Mystery Men had a distinctive and unique aesthetic that created a near-future reality where multiple cultures, styles, and period fashions blended seamlessly together. The aerial views of Champion City were reminiscent of Blade Runner while the suburbs were very Tim Burton-esque. There was a strong Gothic influence to the villain's mansion while the insane asylum was like Alcatraz filmed by Stanley Kubrick. As you can imagine, the characters themselves were equally diverse and visually interesting. Through the first and second acts, the protagonists wore cheap, patchwork costumes. In the third act, they went into the final battle sporting new, much more impressive costumes. Let's take a look at the initial three heroes and their scruffy, wannabe costumes.

Mr. Furious
Ben Stiller plays Roy, a.k.a. Mr. Furious. His whole thing is that he screams a lot and claims that his rage gives him super strength and fighting prowess, though it's pretty clear early on he has no idea what he's doing. His outfit is solid black and a rough pastiche of leather biker clothes. He has a few bits of scrap metal most likely from wrecked cars and motorcycle stuck to his armbands and wears a leather trench coat. His sideburns are sculpted to form sharp angles and his eyebrows have been plucked in a way that creates the impression of a permanent sneer. He also has a perpetual 5 o'clock shadow throughout the film. The outfit is dingy and has obviously seen better days. It all creates the effect of a guy who's trying way too hard to be intimidating.

The Blue Rajah
Hank Azaria plays Jeff, The Blue Rajah. He is the "Master of Silverware" who flings forks with great accuracy and speaks in a very thick limey British accent. His costume has a lot of color to it, but no blue. The whole thing seems to be plundered from someone's grandma, which turns out to be mostly true. The cape is green with a floral print. He wears corduroy pants with a white shirt and brown jacket with Converse Chuck Taylors. His turban seems to be made out of curtains. Here is a man who has very little money and has to work with found objects. He's also rather pretentious as even though the name, costume elements, and accent make sense in context, this is not immediately obvious and he instead looks like a jumbled mess of non sequiturs and anachronisms.

The Shoveler
Billy Macy is Eddy, The Shoveler. He uses a shovel for a weapon. That's his power. He's dressed in the clothes one would expect of a highway construction worker but with the addition a child's catcher's vest as body armor. This hints at his home life as a family man with a wife and kids. It also establishes him as the earthy, wise, father figure of the group by playing on the old "homespun wisdom" trope.

These are characters you can look at and immediately know something about them. And the whole movie is like this. The Spleen's anachronistic 60's/70's patchwork outfit makes him look more like a misfit with no cohesive identity. Casanova Frankenstein's look blends 70's fashion with a strong Gothic influence and long, wild hair to create an "evil genius" vibe. Captain Amazing's streamlined outfit covered in corporate logos makes it clear from the start that he's a sellout. Seriously, go watch the movie. Now.

This is a topic I'd like to go into more depth about, so list any movies, performers, video games or whatever you can think of that shows a smart visual aesthetic that also tells us something about the character(s). I'll take the best and feature them in a follow-up article in the near future.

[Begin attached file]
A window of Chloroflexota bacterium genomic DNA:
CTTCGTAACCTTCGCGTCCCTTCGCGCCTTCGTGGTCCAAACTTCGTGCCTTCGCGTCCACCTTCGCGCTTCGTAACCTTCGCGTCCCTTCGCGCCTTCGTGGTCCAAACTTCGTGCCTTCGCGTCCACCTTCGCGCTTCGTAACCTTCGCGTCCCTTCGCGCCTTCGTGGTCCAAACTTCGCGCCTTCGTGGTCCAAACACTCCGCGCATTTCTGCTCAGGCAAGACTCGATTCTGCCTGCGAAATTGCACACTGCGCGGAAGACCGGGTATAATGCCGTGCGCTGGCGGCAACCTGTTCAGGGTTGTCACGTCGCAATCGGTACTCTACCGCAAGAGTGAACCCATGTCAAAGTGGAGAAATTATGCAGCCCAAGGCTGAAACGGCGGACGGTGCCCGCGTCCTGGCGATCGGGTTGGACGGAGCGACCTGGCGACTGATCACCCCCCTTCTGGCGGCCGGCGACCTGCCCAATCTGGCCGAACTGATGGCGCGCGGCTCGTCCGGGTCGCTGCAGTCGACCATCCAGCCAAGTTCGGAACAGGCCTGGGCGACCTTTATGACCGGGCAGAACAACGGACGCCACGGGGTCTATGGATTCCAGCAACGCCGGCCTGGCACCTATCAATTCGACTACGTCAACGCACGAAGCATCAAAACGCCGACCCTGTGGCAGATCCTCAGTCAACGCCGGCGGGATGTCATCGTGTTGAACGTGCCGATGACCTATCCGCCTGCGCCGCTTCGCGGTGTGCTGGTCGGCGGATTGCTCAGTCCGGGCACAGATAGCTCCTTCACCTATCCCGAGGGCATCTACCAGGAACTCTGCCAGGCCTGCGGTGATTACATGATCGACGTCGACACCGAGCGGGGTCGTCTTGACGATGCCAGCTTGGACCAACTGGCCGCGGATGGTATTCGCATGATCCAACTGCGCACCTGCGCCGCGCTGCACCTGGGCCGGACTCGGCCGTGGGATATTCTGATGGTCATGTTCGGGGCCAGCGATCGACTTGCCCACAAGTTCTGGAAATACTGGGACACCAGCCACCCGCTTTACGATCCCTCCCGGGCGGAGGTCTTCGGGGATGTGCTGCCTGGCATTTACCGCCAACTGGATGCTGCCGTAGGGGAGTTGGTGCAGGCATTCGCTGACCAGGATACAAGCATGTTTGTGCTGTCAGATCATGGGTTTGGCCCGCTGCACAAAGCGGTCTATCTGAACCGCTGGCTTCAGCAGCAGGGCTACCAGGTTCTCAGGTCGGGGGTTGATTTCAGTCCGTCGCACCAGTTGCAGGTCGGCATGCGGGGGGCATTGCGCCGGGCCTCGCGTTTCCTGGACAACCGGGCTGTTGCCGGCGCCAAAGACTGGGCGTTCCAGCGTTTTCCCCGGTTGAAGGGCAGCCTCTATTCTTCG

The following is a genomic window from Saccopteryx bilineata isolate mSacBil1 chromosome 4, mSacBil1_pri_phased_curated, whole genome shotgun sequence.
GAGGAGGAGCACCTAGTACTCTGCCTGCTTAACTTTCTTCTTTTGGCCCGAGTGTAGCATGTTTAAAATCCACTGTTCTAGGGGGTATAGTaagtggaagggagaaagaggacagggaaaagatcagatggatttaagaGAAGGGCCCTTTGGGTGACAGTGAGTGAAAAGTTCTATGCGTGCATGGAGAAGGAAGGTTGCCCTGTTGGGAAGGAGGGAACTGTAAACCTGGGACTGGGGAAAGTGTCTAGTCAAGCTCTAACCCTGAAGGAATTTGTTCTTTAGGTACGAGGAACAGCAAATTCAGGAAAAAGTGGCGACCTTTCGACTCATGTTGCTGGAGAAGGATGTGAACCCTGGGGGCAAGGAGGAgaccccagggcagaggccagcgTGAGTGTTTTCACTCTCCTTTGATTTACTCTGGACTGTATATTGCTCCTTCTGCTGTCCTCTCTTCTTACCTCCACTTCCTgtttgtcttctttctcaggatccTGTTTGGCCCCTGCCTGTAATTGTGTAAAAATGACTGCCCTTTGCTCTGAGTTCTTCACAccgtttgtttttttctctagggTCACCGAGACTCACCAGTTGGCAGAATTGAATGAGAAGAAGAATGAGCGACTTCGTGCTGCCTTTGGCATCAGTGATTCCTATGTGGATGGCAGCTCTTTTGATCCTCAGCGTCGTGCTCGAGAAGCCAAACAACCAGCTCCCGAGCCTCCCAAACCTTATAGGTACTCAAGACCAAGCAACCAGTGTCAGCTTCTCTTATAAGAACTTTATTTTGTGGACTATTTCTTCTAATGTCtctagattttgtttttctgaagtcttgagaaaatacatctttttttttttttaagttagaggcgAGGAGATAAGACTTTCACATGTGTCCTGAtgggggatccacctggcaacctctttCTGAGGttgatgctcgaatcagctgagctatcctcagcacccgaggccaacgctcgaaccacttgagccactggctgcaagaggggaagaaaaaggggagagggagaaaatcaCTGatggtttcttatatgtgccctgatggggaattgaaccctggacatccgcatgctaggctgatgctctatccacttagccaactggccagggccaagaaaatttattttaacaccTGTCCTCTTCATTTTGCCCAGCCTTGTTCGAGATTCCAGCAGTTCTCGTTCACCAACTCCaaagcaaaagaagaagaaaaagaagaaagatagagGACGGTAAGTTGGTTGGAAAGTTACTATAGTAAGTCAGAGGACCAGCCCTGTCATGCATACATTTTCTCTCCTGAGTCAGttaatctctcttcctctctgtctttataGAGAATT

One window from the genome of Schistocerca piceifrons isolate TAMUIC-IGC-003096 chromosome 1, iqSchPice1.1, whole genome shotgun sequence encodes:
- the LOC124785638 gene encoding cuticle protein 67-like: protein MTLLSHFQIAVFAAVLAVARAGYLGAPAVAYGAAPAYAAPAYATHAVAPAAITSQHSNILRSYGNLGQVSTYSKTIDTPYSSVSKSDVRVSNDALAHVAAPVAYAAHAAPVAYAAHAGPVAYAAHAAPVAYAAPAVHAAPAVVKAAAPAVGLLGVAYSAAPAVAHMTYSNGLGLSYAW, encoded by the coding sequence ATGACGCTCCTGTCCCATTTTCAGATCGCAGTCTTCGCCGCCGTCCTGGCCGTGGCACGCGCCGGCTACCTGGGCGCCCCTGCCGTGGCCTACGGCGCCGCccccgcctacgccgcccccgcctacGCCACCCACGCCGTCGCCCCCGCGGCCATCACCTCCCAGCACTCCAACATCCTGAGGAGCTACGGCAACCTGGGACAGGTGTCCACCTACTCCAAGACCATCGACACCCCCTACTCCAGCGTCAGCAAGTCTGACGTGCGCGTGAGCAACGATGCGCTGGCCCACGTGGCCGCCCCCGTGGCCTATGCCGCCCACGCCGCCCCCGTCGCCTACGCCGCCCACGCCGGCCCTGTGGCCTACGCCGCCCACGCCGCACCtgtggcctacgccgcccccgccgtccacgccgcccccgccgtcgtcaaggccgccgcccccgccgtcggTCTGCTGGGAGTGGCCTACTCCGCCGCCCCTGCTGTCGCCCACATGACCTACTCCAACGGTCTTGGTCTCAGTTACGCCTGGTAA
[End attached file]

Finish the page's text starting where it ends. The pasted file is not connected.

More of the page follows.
Tuesday, May 3, 2011

It's All in the Eyes

Human eyes are interesting things. We constantly say that they're windows to the soul, but if you think about it, they're rather limited in their expressions. They only become expressive when looked at in the context of other facial expressions. There's a certain politician here in the US whom I won't name, but serves as a rather interesting example of what I mean. Specifically, she's almost always smiling, but it seldom touches her eyes, creating a weird uncanny valley effect. This is also a major problem in most CGI movies. The cartoon characters' eyes don't seem to be in on whatever emotion the rest of their face is trying to express and they end up with a creepy thousand-yard stare.

And if bad eye animation can turn a family friendly movie like Yogi Bear into a Lynchian nightmare (you know, aside from the fact that it was a badly written cyst of a movie that no one was asking for in the first place), one can only imagine how bad it is to watch a magician whose eyes aren't keeping up with his mouth. Whether it be lack of eye contact, too much eye contact, looking in the wrong places (perverted and otherwise), or any number of other screw-ups, the eyes can do a lot to undermine your performance.

That in mind, here's a couple tips.

Look Where You Want Them to Look
This one should be so obvious that I feel like I'm insulting the word obvious by calling it that. Humans are social creatures as I keep telling you. We follow a leader. When the magician takes charge of the conversation, we follow his eyes because we perceive what he's looking at to be important. That means not only not looking at your hands to draw attention away from the sleights, but also looking at the things they're supposed to look at in the first place. When you do the reveal, look at the reveal. There are times when it's okay to break eye contact, don't worry.

The Hypnotist Stare
This one is to be used very sparingly because it has great potential to go awry. It can either make people uncomfortable or make you look like a Criss Angel wannabe buffoon. The hypnotist stare is very simple. Rather than looking a person directly in the eye, you fix your gaze at the point between the eyes in the T-zone. The effect is a piercing gaze that conveys a strong sense of authority and control over the conversation. Use this when trying to establish your word as reality, but be subtle about it. Don't go from all smiles to a dramatic underlook within the same breath.